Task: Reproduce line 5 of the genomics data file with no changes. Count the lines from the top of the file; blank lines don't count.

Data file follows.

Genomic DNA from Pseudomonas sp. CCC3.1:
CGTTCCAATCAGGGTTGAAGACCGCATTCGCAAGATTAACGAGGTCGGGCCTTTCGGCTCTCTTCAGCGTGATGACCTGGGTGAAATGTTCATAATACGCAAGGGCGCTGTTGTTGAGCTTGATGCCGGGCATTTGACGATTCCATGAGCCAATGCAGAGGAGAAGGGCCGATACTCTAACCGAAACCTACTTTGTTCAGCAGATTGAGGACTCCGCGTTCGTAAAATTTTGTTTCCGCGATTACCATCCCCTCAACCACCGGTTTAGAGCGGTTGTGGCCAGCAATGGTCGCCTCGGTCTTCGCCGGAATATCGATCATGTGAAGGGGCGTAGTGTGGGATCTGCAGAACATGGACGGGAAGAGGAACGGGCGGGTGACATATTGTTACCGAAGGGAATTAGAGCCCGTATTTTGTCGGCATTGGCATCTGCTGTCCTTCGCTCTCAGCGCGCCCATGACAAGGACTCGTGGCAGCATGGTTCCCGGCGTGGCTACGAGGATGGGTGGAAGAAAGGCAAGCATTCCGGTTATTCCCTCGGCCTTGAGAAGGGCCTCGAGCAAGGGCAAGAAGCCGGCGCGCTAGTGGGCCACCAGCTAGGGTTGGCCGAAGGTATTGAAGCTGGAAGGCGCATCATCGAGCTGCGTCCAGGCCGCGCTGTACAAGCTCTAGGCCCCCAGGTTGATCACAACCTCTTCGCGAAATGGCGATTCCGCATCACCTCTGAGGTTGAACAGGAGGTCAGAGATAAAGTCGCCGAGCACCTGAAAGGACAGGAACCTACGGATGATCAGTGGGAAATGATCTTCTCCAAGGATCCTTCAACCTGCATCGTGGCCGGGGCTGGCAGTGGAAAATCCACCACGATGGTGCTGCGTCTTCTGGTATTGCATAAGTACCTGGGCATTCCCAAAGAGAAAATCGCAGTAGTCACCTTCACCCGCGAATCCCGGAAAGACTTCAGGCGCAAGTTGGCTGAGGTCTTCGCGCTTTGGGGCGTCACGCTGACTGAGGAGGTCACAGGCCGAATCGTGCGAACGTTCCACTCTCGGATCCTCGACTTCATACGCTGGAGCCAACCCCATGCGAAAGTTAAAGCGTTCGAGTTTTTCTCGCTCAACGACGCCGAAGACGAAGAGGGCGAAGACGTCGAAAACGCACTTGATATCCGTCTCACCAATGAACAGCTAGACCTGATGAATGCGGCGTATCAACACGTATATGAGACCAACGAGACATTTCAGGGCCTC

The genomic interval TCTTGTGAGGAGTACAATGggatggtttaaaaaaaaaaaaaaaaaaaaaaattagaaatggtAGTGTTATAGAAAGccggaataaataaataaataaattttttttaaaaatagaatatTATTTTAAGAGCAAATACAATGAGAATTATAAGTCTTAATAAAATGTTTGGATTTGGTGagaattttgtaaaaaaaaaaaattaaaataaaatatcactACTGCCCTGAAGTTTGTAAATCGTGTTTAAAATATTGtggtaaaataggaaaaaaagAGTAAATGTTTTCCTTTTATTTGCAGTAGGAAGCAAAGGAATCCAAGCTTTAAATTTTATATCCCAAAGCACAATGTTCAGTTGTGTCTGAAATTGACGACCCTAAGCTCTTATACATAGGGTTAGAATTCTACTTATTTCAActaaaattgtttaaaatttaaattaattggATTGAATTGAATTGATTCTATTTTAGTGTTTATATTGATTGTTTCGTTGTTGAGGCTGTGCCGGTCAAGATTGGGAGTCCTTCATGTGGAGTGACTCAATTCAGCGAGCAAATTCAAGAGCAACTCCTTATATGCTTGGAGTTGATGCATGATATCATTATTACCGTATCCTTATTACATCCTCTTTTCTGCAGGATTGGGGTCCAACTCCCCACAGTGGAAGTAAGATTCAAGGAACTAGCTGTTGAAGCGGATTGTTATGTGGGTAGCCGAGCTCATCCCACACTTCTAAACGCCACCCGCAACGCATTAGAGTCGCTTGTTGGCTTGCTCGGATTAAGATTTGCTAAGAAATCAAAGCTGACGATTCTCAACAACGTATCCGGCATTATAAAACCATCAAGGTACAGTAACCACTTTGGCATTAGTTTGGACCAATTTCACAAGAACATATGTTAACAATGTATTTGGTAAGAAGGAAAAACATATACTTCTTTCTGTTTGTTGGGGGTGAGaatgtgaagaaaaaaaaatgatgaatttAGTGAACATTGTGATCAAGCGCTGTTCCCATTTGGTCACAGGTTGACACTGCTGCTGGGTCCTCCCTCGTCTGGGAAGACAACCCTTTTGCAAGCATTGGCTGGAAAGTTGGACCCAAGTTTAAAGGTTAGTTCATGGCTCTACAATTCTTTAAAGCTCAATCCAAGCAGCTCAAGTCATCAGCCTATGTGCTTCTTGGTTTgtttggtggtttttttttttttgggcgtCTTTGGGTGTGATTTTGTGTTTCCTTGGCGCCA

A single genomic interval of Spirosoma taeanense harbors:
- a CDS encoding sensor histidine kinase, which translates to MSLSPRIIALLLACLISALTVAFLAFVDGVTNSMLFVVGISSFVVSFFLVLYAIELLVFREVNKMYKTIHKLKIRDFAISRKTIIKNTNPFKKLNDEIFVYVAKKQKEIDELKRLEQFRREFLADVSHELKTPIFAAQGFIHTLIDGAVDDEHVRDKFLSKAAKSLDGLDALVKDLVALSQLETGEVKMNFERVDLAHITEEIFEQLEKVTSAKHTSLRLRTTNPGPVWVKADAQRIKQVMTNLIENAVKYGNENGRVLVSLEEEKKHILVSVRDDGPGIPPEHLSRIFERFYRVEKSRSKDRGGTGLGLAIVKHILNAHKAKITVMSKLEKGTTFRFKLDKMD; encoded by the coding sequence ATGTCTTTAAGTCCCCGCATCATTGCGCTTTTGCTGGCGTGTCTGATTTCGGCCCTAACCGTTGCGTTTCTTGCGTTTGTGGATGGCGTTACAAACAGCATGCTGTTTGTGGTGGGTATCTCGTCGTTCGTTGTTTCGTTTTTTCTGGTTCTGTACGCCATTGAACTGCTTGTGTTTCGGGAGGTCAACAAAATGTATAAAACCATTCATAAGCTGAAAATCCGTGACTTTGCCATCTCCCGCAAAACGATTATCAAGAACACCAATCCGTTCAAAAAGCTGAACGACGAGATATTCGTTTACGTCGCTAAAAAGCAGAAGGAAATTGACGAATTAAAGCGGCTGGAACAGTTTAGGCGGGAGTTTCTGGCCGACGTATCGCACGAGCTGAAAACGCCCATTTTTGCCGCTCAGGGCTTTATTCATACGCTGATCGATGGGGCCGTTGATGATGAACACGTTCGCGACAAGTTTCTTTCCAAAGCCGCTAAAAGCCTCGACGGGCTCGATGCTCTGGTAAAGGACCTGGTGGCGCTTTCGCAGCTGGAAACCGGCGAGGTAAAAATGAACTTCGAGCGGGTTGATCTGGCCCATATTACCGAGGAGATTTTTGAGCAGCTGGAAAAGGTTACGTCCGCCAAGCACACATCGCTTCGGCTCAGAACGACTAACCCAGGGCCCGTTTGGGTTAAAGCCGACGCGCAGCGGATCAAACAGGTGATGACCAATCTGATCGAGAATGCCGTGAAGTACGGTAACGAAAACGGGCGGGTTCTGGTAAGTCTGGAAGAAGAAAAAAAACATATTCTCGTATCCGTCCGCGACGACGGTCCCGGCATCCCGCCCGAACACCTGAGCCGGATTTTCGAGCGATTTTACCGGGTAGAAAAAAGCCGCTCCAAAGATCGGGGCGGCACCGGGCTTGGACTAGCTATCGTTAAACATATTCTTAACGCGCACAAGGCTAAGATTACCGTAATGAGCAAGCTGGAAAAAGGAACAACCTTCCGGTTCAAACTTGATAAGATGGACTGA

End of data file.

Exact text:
- a CDS encoding sensor histidine kinase, which translates to MSLSPRIIALLLACLISALTVAFLAFVDGVTNSMLFVVGISSFVVSFFLVLYAIELLVFREVNKMYKTIHKLKIRDFAISRKTIIKNTNPFKKLNDEIFVYVAKKQKEIDELKRLEQFRREFLADVSHELKTPIFAAQGFIHTLIDGAVDDEHVRDKFLSKAAKSLDGLDALVKDLVALSQLETGEVKMNFERVDLAHITEEIFEQLEKVTSAKHTSLRLRTTNPGPVWVKADAQRIKQVMTNLIENAVKYGNENGRVLVSLEEEKKHILVSVRDDGPGIPPEHLSRIFERFYRVEKSRSKDRGGTGLGLAIVKHILNAHKAKITVMSKLEKGTTFRFKLDKMD; encoded by the coding sequence ATGTCTTTAAGTCCCCGCATCATTGCGCTTTTGCTGGCGTGTCTGATTTCGGCCCTAACCGTTGCGTTTCTTGCGTTTGTGGATGGCGTTACAAACAGCATGCTGTTTGTGGTGGGTATCTCGTCGTTCGTTGTTTCGTTTTTTCTGGTTCTGTACGCCATTGAACTGCTTGTGTTTCGGGAGGTCAACAAAATGTATAAAACCATTCATAAGCTGAAAATCCGTGACTTTGCCATCTCCCGCAAAACGATTATCAAGAACACCAATCCGTTCAAAAAGCTGAACGACGAGATATTCGTTTACGTCGCTAAAAAGCAGAAGGAAATTGACGAATTAAAGCGGCTGGAACAGTTTAGGCGGGAGTTTCTGGCCGACGTATCGCACGAGCTGAAAACGCCCATTTTTGCCGCTCAGGGCTTTATTCATACGCTGATCGATGGGGCCGTTGATGATGAACACGTTCGCGACAAGTTTCTTTCCAAAGCCGCTAAAAGCCTCGACGGGCTCGATGCTCTGGTAAAGGACCTGGTGGCGCTTTCGCAGCTGGAAACCGGCGAGGTAAAAATGAACTTCGAGCGGGTTGATCTGGCCCATATTACCGAGGAGATTTTTGAGCAGCTGGAAAAGGTTACGTCCGCCAAGCACACATCGCTTCGGCTCAGAACGACTAACCCAGGGCCCGTTTGGGTTAAAGCCGACGCGCAGCGGATCAAACAGGTGATGACCAATCTGATCGAGAATGCCGTGAAGTACGGTAACGAAAACGGGCGGGTTCTGGTAAGTCTGGAAGAAGAAAAAAAACATATTCTCGTATCCGTCCGCGACGACGGTCCCGGCATCCCGCCCGAACACCTGAGCCGGATTTTCGAGCGATTTTACCGGGTAGAAAAAAGCCGCTCCAAAGATCGGGGCGGCACCGGGCTTGGACTAGCTATCGTTAAACATATTCTTAACGCGCACAAGGCTAAGATTACCGTAATGAGCAAGCTGGAAAAAGGAACAACCTTCCGGTTCAAACTTGATAAGATGGACTGA